While some find training dogs rather difficult, there are always those who are rumored to be the “Dog Whisperer.” Such is the case with Megan Kueser of Chanute High School.
The sophomore filmed herself doing numerous tricks with her two dogs for the school’s online talent show last week.
The way she described the situation was she “watched a few YouTube videos on obedience and agility.” But for those who have seen the videos, it’s easy to see the CHS student has a greater understanding of animals than the normal dog owner.
“The first thing you have to figure out is if they are motivated by food or if it is toy-based,” Kueser said. “Then you train them off what they are motivated by. My larger dog (April) is motivated by food, while my smaller dog (Journey) is motivated by his toys, though it will do anything based on food rewards as well.”
Some people spend multiple years trying to train pets, while Kueser creates the Barnum and Bailey Circus in her backyard. She has a knack about how to speak to animals and how to get them to do what she wants.
She has always wanted to put her dogs in a talent show, but the quarantine provided a controlled environment.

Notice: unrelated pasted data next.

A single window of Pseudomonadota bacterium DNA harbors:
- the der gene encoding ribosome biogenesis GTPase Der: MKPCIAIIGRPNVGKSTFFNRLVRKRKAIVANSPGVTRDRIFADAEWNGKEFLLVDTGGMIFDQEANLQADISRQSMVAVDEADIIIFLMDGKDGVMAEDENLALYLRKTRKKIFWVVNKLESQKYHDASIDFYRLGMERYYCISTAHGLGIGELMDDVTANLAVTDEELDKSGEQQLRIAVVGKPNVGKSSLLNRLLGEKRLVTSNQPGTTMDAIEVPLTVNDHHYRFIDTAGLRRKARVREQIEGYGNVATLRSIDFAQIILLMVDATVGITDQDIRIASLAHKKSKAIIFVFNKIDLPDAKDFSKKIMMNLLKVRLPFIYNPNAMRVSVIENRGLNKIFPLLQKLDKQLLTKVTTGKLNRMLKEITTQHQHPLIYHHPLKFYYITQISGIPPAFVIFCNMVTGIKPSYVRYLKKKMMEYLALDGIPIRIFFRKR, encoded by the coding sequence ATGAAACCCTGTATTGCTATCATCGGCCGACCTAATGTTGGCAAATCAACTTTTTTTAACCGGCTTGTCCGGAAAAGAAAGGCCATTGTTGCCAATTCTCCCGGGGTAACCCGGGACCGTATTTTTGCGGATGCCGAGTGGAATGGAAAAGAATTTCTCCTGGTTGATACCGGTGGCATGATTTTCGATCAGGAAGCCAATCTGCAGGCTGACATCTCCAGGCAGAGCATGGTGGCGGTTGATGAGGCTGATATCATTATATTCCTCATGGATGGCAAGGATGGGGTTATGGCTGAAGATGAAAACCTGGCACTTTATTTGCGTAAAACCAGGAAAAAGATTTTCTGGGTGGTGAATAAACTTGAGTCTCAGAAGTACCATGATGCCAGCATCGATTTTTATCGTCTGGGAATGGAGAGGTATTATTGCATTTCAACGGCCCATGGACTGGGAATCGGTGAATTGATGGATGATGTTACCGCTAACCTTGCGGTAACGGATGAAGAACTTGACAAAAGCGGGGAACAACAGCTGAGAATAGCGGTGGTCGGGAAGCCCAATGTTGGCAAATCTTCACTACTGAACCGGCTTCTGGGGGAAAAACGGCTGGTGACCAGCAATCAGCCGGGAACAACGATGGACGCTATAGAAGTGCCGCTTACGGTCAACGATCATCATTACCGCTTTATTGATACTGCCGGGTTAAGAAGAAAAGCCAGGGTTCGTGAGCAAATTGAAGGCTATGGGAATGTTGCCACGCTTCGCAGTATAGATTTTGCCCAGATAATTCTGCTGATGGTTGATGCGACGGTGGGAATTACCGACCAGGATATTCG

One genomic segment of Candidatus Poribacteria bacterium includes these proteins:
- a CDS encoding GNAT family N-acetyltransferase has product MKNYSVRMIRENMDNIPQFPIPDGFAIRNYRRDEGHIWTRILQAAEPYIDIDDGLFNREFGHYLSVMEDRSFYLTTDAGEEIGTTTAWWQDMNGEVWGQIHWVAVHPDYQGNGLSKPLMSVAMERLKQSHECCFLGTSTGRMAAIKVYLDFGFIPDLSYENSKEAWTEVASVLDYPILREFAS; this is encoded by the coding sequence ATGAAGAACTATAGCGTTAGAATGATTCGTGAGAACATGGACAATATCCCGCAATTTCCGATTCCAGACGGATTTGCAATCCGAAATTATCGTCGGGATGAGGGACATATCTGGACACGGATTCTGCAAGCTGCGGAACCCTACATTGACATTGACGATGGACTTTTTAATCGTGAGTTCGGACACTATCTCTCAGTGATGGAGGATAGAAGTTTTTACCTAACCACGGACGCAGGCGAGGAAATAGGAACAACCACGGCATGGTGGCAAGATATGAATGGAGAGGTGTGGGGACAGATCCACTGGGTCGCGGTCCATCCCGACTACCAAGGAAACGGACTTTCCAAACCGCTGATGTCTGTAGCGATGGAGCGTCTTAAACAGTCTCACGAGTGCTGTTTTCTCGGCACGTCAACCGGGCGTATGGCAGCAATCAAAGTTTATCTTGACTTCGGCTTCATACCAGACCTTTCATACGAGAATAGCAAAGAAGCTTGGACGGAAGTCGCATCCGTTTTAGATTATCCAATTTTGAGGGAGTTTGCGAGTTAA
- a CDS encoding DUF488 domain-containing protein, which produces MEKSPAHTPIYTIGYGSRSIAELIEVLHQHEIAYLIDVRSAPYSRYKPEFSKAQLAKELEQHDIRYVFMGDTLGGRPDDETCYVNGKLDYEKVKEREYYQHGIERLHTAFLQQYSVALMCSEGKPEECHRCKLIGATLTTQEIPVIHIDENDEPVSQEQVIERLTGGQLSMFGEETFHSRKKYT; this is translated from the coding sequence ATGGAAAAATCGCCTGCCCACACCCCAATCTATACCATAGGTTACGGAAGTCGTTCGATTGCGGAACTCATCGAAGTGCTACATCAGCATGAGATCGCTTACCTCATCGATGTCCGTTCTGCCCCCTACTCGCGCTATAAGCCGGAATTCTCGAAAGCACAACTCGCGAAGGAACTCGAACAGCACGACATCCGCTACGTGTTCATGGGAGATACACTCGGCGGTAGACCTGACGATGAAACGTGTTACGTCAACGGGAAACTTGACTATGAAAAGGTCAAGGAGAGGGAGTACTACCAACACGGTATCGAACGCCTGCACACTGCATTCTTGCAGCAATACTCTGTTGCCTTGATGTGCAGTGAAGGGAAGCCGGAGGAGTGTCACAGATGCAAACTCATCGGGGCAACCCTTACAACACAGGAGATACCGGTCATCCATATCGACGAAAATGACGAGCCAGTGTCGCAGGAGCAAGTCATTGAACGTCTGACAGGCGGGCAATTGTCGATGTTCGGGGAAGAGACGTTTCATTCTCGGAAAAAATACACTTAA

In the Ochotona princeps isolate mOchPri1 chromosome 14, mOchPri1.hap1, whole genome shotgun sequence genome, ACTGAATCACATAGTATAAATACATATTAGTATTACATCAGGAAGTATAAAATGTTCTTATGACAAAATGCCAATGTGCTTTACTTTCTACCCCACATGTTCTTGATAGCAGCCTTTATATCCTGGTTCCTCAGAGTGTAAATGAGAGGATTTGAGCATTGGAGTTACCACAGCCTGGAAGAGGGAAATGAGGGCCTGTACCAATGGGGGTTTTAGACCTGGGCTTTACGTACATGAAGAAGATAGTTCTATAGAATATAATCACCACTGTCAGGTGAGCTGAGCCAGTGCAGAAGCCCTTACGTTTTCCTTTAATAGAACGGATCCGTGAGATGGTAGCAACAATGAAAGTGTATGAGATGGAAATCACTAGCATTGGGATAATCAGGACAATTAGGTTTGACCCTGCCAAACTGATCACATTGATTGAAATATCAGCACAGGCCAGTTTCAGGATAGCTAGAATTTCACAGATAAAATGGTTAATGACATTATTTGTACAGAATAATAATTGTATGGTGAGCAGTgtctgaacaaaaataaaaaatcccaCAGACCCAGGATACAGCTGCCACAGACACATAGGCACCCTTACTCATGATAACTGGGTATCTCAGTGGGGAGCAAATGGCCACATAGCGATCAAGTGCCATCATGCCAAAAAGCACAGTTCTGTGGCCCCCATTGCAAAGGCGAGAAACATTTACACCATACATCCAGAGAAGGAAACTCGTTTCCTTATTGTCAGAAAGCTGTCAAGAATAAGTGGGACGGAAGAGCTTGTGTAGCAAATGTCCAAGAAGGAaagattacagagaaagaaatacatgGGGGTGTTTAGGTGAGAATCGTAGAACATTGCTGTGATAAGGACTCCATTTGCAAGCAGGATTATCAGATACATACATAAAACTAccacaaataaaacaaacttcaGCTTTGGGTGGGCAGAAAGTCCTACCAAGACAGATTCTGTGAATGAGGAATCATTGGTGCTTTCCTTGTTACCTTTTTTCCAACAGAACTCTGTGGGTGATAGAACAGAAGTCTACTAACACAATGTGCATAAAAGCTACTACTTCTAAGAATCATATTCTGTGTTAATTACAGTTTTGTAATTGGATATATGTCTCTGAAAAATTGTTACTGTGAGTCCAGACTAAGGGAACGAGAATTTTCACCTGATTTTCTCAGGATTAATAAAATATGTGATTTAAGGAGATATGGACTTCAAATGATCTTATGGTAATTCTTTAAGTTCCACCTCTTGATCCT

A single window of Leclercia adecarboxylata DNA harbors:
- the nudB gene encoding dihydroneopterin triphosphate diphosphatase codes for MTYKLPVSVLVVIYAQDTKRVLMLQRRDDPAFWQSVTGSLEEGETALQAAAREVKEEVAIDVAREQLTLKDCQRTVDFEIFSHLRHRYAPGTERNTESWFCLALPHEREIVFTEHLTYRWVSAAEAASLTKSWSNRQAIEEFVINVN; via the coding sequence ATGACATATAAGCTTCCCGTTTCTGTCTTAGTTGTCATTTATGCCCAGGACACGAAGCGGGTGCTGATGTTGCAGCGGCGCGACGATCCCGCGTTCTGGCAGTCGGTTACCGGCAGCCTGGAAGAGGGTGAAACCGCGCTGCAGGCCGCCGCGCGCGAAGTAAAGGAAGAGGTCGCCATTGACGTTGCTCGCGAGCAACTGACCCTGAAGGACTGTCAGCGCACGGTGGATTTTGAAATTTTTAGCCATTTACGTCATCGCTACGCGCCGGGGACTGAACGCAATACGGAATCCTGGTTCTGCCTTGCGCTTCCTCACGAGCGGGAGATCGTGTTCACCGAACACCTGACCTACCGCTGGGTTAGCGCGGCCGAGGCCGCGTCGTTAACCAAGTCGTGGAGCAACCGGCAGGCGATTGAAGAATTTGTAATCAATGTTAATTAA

“I don’t think the dogs feel so much pressure, because they know what they want, but I had a lot of pressure on me,” she said. “Sometimes I will take the dogs to Cleaver’s or my brother’s cross-country meets. Nearly every single time, I have people come up asking me how I get them to do what I want them to do. It takes a lot of patience; that is the best advice I can give. Find out what their motivation is and work on simple tricks.”
Kueser said after basic obedience training — such as come, sit, lie down, etc. — she then moves on to leading her dogs in circles in one direction then the other. Then she gets the dogs to walk underneath her legs using a treat or toy.
“It all started around four or five years ago, when I got my bigger dog,” she said. “I started an Instagram account for her and I asked a lot of questions. People responded and I figured out how to train her.”
While she clearly has a touch for animals, the CHS student does not see a life as a veterinarian in her future.
“I cannot see myself doing anything in the medical field. I still have not figured out what I want to do, but I can see myself training dogs part time,” she said.
She said her motivation to do what she’s doing is that dogs that learn tricks have longer and healthier lives.
“If you do some research, you will learn that if dogs are active in ways of learning tricks or their owners are just willing to spend time with them and play, they have longer, healthier lives,” she noted. “As far as teaching them tricks, it’s just having patience and having a reward-based system in place.”
To watch Kueser and her dogs in action, visit the CHS Facebook page and scroll to May 4, when the talent show video was posted. It doesn’t take long to see the sophomore’s talent.